Not-So-Horrific Halloween Read: “The Woman in the Window” by A.J. Finn

woman in the window

If you’re the type who likes to curl up with a twisty, suspenseful Hitchcock flick on Halloween, here’s a novel you should try!

Anna Fox lives as a recluse in her New York City home.  She spends most of her time watching Hitchcock movies, drinking, and spying on her neighbors.  Then one night she thinks she witnesses a murder in the house across the street.  From there it’s a downward spiral into trying to decide what’s real and what isn’t, who’s lying, and what Anna actually saw that night.

Anna isn’t very likeable, nor is she very reliable, but she’s compelling to read about.  The Woman in the Window is a page-turner of a thriller, with quite elegant writing and an absorbing narrative voice.  The twists and turns and reveals of the book are a slow build, and there’s a constant air of uncertainty and menace as events unfold.

The references to Hitchcock movies and other thriller/film noir pieces abound, and the book really does have the feel of a black and white psychological suspense film.  Perfect for unsettling you on a Halloween night!

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Marie’s Reading: “The Flood Girls” by Richard Fifield

Flood GirlsSometimes you need a novel that makes you snort with laughter every page or so.  One with a great sense of place, good characters, and enough weirdness, softball games, and drunken brawls to keep you engaged. The Flood Girls by Richard Fifield fits the bill.

Rachel Flood returns to her hometown in Montana as part of her “making amends” step in Alcoholics Anonymous.   The locals don’t exactly welcome her back, including her own mother.  The story follows Rachel’s attempts to mend fences, as well as the ups and downs of the characters in her periphery–Jake, the gay boy next door, and her mother, Laverna.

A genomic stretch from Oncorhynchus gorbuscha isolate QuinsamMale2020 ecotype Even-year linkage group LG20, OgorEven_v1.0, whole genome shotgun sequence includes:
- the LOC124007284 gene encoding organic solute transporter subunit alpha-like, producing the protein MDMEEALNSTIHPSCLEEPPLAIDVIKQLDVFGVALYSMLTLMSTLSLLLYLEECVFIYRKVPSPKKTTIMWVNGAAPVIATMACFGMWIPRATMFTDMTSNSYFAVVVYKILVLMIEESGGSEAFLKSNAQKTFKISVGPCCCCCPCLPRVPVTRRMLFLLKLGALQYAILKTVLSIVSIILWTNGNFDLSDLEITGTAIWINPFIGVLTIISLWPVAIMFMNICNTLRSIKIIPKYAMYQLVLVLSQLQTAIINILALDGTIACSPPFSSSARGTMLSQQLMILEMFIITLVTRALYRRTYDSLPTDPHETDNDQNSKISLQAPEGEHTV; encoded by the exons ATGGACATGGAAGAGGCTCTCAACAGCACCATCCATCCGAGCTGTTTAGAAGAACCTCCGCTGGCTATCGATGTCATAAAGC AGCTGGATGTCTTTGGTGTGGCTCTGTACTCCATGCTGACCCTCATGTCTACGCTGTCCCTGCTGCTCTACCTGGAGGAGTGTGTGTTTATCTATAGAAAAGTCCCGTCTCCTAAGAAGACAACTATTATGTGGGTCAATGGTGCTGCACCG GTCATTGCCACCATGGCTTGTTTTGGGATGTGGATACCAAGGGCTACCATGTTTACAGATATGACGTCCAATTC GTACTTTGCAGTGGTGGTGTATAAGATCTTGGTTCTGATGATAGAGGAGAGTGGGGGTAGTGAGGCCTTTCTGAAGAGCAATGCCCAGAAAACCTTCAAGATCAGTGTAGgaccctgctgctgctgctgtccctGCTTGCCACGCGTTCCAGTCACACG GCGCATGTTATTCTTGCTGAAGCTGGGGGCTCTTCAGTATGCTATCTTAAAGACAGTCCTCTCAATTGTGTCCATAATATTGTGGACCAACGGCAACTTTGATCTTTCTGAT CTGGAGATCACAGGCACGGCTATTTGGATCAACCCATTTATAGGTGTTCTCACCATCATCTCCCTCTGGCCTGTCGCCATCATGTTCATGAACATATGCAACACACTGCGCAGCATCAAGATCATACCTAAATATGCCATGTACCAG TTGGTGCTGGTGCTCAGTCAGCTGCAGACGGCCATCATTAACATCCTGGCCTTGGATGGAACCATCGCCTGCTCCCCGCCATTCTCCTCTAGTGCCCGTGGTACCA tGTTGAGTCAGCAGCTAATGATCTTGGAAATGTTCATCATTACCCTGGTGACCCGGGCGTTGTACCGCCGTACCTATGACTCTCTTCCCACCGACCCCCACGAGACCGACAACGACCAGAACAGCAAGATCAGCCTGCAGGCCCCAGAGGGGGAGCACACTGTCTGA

The pace is leisurely and the characters are quirky and fun.  Everyone drinks and fights and swears, but there are great steady friendships here, too.  Broken and downtrodden and dysfunctional as they are, the people of Quinn rely on each other and make spaces for themselves.  Hardly anyone is really alone in The Flood Girls.  Like the titular softball team, these characters come together and make it work.  Mostly.

Mostly, because the story takes a very dark and surprising turn very close to the end.  I can only speak for myself, but I found it jarring compared to the rest of the book–so much so that I ended up skimming the remainder of the story.  Your mileage, of course, may vary. But the rest of the book is so engaging, funny, and heartwarming in a totally bizarre way that it’s worth a read.

The Lust Lizard of Melancholy Cove by Christopher Moore might have more sea monsters named Steve than The Flood Girls does, but in lots of other ways they’re quite similar–quirky characters in a small town, their lives and relationships, poignancy in the oddest places, and lots of humor.  Mavis, the bar owner in Pine Cove has a lot in common with Laverna, actually.

This book also made me think of Joshilyn Jackson, particularly A Grown-Up Kind of Prettyabout a girl’s search for her mother and the strained relationships between three generations of women, told from all three perspectives.  The exploration of relationships in all their not-so-great glory, the strong women, as well as the sense of place, might appeal to those who liked The Flood Girls.  You might also enjoy The Good House by Ann Leary, if you enjoy Rachel and Laverna in this book, and the way alcoholism is handled with dark humor.  The small-town feel is good in that one as well.